But we really can't know our limits if we don't sometimes test them.
So how do we reconcile the fact that we may "fail" sometimes and still be successful practitioners?
I can't say that every project I've ever managed has been a complete success. Not all of them have been delivered to full scope, on time and within budget. Nevertheless, I'm happy with my career and believe I'm a successful project manager.
Clearly, there's more to career success than simply stringing together a run of successful projects. I don't know anyone who has done so. (And if I did, I would wonder if they might consider taking on a more challenging project next time.)
There's a component of success that has to do with achievement and pushing ourselves beyond personal limitations. Not everyone is so forgiving of our project failures, but we must see the failures in the context of personal growth and our overall career.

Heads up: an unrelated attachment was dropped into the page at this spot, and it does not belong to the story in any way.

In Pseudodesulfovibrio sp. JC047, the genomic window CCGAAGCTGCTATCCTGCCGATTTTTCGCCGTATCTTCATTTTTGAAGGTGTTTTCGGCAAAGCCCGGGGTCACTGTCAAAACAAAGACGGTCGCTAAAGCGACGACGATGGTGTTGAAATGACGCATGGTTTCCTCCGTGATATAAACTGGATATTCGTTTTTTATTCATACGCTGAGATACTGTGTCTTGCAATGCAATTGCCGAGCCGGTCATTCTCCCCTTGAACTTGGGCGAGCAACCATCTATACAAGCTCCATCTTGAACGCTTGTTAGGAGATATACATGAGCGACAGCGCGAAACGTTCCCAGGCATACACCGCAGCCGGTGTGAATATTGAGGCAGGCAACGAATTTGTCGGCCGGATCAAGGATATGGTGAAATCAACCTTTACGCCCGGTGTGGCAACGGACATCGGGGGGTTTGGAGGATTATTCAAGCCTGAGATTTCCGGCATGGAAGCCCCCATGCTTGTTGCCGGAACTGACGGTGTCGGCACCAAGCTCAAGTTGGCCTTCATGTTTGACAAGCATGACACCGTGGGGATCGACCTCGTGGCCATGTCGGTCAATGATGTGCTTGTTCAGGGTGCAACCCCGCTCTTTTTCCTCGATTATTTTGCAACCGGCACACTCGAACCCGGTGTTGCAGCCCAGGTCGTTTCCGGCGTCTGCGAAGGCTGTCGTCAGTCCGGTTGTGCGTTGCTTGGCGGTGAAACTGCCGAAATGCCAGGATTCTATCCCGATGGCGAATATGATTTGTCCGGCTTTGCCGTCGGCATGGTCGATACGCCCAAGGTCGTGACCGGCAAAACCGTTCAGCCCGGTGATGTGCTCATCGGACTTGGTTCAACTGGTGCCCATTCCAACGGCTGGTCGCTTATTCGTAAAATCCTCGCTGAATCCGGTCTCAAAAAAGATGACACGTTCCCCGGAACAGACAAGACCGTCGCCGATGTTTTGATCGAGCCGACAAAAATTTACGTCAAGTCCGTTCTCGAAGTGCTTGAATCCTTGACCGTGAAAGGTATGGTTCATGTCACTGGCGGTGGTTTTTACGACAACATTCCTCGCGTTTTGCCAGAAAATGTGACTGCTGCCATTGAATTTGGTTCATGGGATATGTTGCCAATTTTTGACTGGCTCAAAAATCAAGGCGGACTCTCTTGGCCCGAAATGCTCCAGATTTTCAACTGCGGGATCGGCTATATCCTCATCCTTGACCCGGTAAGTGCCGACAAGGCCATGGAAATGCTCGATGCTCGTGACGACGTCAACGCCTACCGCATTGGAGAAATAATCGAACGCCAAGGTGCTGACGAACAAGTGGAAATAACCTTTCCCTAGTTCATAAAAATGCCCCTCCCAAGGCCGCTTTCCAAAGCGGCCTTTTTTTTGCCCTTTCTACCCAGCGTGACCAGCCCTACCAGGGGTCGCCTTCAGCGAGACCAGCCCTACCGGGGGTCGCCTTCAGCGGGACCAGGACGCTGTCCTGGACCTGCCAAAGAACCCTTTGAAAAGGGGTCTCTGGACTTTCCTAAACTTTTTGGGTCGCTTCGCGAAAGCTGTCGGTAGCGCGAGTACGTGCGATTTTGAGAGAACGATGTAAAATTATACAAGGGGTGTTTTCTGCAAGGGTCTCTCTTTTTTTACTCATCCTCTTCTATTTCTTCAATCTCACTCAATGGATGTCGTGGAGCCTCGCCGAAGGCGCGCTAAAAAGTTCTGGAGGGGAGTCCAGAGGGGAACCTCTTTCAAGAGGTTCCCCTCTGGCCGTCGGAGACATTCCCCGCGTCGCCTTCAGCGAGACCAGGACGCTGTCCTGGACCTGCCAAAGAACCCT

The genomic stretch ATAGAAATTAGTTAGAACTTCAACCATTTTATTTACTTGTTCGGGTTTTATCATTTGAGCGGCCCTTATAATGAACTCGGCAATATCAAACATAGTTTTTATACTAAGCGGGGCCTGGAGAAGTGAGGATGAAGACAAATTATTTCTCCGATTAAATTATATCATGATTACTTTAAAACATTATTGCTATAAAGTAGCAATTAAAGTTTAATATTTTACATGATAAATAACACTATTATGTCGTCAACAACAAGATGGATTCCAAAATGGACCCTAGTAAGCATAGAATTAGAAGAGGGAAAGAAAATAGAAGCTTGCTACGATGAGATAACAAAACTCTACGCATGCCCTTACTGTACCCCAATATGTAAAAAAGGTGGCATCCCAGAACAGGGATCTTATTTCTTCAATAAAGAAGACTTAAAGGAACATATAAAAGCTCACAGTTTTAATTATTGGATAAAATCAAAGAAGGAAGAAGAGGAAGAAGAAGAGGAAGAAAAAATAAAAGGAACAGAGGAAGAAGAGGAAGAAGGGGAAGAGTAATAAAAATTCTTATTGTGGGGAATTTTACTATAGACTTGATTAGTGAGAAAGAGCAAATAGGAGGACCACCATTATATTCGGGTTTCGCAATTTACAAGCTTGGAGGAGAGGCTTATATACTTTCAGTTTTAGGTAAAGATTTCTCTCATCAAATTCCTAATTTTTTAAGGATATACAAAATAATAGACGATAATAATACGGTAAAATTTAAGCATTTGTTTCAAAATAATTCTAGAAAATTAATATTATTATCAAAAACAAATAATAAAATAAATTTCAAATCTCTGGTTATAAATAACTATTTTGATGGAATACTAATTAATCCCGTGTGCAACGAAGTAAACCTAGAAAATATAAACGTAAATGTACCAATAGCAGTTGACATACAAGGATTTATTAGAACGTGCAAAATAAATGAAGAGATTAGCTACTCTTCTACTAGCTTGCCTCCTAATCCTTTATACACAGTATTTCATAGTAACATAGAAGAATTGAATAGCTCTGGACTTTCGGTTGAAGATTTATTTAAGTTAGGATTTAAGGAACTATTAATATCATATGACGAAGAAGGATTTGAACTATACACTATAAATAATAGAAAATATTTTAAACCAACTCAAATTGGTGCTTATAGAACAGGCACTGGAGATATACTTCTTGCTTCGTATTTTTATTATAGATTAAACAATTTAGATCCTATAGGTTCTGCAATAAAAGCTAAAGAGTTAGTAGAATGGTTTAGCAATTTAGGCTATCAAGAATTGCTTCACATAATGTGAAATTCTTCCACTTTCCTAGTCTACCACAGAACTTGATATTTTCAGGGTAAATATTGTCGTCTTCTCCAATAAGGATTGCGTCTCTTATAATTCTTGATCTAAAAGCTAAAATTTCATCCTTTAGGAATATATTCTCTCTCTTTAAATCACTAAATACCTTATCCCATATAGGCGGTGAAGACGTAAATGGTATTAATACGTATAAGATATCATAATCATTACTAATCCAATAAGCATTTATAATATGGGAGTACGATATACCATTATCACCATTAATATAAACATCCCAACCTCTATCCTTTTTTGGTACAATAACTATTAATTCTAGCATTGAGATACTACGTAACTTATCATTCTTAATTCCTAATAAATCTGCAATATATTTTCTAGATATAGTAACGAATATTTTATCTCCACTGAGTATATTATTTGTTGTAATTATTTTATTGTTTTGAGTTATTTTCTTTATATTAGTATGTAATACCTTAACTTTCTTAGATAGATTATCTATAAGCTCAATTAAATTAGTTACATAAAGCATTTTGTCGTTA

Career success is in the eye of the beholder.
Whether or not we consider ourselves successful has to do in part with how we react when our projects fall short of complete success.
If we emerge from project failure smarter, wiser, stronger, better -- or just humbler from the experience -- we are prepared to achieve a greater level of success.
It's scary, but I think in the end we will judge ourselves more harshly if we don't explore and extend our limits than if we stay comfortably within them.
Net: Fail to succeed.
What do you think? Can failure eventually lend itself to career success?